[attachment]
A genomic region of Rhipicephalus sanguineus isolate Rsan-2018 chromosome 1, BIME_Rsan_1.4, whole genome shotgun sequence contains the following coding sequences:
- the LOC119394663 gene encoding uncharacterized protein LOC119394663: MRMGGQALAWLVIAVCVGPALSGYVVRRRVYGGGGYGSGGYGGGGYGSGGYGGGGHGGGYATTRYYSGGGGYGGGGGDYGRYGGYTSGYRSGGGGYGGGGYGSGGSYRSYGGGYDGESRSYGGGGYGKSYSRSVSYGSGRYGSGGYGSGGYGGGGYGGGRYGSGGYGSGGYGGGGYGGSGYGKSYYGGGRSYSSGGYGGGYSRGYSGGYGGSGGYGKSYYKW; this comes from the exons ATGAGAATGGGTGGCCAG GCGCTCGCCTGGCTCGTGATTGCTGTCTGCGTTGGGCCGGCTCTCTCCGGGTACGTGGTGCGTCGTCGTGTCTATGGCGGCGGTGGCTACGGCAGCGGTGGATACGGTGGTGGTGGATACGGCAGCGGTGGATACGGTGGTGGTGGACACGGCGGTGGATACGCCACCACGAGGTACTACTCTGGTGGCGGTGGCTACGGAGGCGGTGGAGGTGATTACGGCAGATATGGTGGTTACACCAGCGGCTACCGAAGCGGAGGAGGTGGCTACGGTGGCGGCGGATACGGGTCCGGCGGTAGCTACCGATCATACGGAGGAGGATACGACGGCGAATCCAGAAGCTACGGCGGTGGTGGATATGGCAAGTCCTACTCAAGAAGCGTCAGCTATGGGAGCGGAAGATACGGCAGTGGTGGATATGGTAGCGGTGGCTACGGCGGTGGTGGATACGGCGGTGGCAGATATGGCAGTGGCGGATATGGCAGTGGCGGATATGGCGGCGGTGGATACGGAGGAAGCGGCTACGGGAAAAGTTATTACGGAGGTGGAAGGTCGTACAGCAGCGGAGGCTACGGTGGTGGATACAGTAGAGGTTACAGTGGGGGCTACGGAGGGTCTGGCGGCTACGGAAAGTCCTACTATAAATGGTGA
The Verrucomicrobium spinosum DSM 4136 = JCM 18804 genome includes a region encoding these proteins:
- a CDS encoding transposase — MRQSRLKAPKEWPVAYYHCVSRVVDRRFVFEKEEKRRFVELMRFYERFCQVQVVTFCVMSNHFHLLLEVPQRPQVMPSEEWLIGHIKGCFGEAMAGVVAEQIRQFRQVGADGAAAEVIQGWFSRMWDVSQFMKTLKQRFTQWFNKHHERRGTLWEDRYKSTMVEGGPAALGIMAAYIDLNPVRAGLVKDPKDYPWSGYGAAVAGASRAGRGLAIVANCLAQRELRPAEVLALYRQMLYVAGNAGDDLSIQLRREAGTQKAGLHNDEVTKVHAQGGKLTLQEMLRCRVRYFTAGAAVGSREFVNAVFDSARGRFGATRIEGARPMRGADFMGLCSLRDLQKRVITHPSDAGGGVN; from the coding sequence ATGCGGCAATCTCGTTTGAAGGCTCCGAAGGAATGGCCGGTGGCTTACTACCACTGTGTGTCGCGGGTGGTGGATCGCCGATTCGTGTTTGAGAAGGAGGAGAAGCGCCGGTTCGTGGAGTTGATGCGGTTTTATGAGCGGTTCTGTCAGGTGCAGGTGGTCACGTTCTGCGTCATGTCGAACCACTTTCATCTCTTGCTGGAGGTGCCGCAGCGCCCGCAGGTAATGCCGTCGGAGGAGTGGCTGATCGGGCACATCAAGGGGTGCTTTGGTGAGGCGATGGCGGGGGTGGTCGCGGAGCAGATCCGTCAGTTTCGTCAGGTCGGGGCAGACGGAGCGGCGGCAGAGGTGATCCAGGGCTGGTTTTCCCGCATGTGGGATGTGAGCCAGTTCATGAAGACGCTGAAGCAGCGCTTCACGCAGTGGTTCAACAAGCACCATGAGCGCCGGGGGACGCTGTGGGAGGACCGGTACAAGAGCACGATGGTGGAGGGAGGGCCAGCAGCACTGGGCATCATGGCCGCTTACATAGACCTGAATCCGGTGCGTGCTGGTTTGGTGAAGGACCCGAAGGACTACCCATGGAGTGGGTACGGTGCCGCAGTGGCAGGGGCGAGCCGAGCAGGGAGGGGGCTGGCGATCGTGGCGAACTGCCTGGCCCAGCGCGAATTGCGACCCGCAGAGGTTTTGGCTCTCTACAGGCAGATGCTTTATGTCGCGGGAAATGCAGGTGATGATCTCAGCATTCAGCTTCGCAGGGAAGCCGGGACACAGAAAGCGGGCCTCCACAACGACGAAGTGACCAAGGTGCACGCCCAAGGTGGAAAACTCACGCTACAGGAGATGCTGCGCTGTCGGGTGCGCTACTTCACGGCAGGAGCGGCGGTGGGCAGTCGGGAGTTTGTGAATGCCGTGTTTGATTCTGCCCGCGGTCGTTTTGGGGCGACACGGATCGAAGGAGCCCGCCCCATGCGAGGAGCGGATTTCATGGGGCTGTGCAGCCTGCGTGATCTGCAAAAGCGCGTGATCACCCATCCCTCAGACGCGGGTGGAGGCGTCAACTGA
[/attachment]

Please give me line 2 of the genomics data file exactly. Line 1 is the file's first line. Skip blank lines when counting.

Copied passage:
- the LOC119394663 gene encoding uncharacterized protein LOC119394663: MRMGGQALAWLVIAVCVGPALSGYVVRRRVYGGGGYGSGGYGGGGYGSGGYGGGGHGGGYATTRYYSGGGGYGGGGGDYGRYGGYTSGYRSGGGGYGGGGYGSGGSYRSYGGGYDGESRSYGGGGYGKSYSRSVSYGSGRYGSGGYGSGGYGGGGYGGGRYGSGGYGSGGYGGGGYGGSGYGKSYYGGGRSYSSGGYGGGYSRGYSGGYGGSGGYGKSYYKW; this comes from the exons ATGAGAATGGGTGGCCAG GCGCTCGCCTGGCTCGTGATTGCTGTCTGCGTTGGGCCGGCTCTCTCCGGGTACGTGGTGCGTCGTCGTGTCTATGGCGGCGGTGGCTACGGCAGCGGTGGATACGGTGGTGGTGGATACGGCAGCGGTGGATACGGTGGTGGTGGACACGGCGGTGGATACGCCACCACGAGGTACTACTCTGGTGGCGGTGGCTACGGAGGCGGTGGAGGTGATTACGGCAGATATGGTGGTTACACCAGCGGCTACCGAAGCGGAGGAGGTGGCTACGGTGGCGGCGGATACGGGTCCGGCGGTAGCTACCGATCATACGGAGGAGGATACGACGGCGAATCCAGAAGCTACGGCGGTGGTGGATATGGCAAGTCCTACTCAAGAAGCGTCAGCTATGGGAGCGGAAGATACGGCAGTGGTGGATATGGTAGCGGTGGCTACGGCGGTGGTGGATACGGCGGTGGCAGATATGGCAGTGGCGGATATGGCAGTGGCGGATATGGCGGCGGTGGATACGGAGGAAGCGGCTACGGGAAAAGTTATTACGGAGGTGGAAGGTCGTACAGCAGCGGAGGCTACGGTGGTGGATACAGTAGAGGTTACAGTGGGGGCTACGGAGGGTCTGGCGGCTACGGAAAGTCCTACTATAAATGGTGA